Being Neurotic Makes It Harder for You to Remember Things

Brain scans suggest that certain personality types are wired to have better memories

Even if they make a list, neurotic people may need to check it twice. shironosov/iStock

If you’ve ever gone to the grocery store but forgot your shopping list at home, you know just how frustrating it can be trying to remember what to buy. Now, science is revealing why your personality can influence how quickly and accurately you recall items on your list.

Memory has long been a major area of interest to neuroscientists, and previous work has demonstrated that different personality traits affect working memory. But scientists didn’t know just what was happening in the brain to link the two.

“Neuroticism is universally implicated in making things difficult for people, whatever they might be doing. These associations have been known, but there was no mechanism to say why one thing influenced the other,” says study leader Sophia Frangou at the Icahn School of Medicine at Mount Sinai in New York. The new work by Frangou and her colleagues in the United Kingdom and Switzerland explores the relationship between certain personalities and increased or decreased brain plasticity—the ability of the brain to change the strength of its neural connections based on cognitive demands.

The scientists measured the brain activity of 40 adult participants while they completed a working memory test. To scan the brain, the team used a tried and true neuroimaging technique—functional magnetic resonance imaging (fMRI)—with a relatively new method for interpreting the data called dynamic causal modeling.

“The advantage of dynamic causal modeling is that it moves away from globalness,” Frangou explains. “Instead of saying this lobe of the brain is bigger or brighter, it instead looks at what way one region of the brain influences this other brain region during a task.” In other words, the technique helps scientists better understand the connections being made in the brain.

The memory test asked study participants to view a sequence of letters on a computer screen and indicate when a current letter matched one from earlier steps in the sequence. Then the investigators evaluated participants’ personality traits using a well-known test in psychology called the NEO-PI-R, which measures the five major domains of personality: neuroticism, extraversion, openness to experience, agreeableness and conscientiousness. Two of these personality types were strongly linked to the level of efficiency at which individuals completed the memory task, the team reports this week in Human Brain Mapping.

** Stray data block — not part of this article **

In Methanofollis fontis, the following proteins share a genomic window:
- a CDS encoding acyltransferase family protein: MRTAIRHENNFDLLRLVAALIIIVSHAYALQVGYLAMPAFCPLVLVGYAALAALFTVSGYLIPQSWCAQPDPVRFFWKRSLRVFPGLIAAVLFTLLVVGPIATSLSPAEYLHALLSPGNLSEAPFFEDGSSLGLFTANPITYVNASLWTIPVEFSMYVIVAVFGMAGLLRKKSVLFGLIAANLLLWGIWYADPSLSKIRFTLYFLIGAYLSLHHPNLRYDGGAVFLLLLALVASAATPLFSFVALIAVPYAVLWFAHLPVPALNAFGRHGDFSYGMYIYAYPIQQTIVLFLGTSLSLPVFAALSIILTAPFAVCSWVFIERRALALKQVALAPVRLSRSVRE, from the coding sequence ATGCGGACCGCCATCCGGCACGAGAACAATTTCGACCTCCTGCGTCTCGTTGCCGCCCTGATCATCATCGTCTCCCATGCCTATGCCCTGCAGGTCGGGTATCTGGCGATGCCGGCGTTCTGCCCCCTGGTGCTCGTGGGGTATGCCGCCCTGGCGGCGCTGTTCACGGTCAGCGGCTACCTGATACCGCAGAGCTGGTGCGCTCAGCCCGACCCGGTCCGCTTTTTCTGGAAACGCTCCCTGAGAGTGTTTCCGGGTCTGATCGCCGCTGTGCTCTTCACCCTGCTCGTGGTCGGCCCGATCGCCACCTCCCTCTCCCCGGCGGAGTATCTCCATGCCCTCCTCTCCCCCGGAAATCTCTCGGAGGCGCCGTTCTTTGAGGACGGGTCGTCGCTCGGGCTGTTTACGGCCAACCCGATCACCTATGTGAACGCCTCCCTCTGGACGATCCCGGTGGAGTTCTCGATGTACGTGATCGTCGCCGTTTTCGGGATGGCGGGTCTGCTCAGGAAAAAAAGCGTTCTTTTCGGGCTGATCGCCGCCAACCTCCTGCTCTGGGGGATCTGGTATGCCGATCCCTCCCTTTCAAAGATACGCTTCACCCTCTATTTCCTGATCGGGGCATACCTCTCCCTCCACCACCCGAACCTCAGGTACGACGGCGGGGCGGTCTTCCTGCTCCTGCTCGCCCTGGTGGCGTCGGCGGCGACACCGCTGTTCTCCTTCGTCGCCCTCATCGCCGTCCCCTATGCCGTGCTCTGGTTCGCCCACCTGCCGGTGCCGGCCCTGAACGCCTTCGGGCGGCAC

“We found that people who are more neurotic, perhaps because they have the tendency to worry, were less efficient,” Frangou says. Meanwhile, subjects who scored higher on the conscientiousness scale, which is defined as having a measure of self-discipline, completed the task more quickly and with a higher accuracy rate.

The dynamic causal modeling helped illuminate why: People who did well on the task showed increased activity in the top part of their brains and made stronger neural connections, while the more neurotic individuals took longer to make the same brain connections.

If you’re a worrywart and prone to neurotic behavior, Frangou says you’re more likely to take a longer time at the grocery store trying to remember everything on your list. You might miss a few items, too. “But someone who is less prone to distress and is able to focus on the task at hand will be more likely to get everything on the list and do it more quickly,” Frangou says.

David Glahn, a professor of psychiatry at the Yale School of Medicine, says the team’s study is intriguing because it looks at the association between memory and personality at the microscale. “What they’re saying is not only is brain connectivity important to being able to serve working memory function, but it has a direct relationship to long-term, trait-like thinking patterns and behaviors,” Glahn says. The study also brings up the possibility of using similar brain connectivity models to learn more about personality disorders.

While the study only included 40 individuals, Glahn notes that the team found such strong links between neuroticism, conscientiousness and working memory that he thinks the results could have wide implications. “I believe this study will allow us to draw conclusions about the broader population, because the individuals in the study were not selected specifically because of their neuroticism scores. They were individuals with normal variations of neuroticism.” That said, Glahn would like to see the same methodology applied to people on the more extreme ends of the personality test, such as highly neurotic individuals who have trouble interacting in society. 

Frangou and her team are now developing neuroscience-based talk therapies that target neuroticism with the aim of improving cognition. She adds that it is possible for neurotic individuals to improve their memory skills, but the latest study provides additional evidence that these people are more limited than other personality types in their capacity for working memory.

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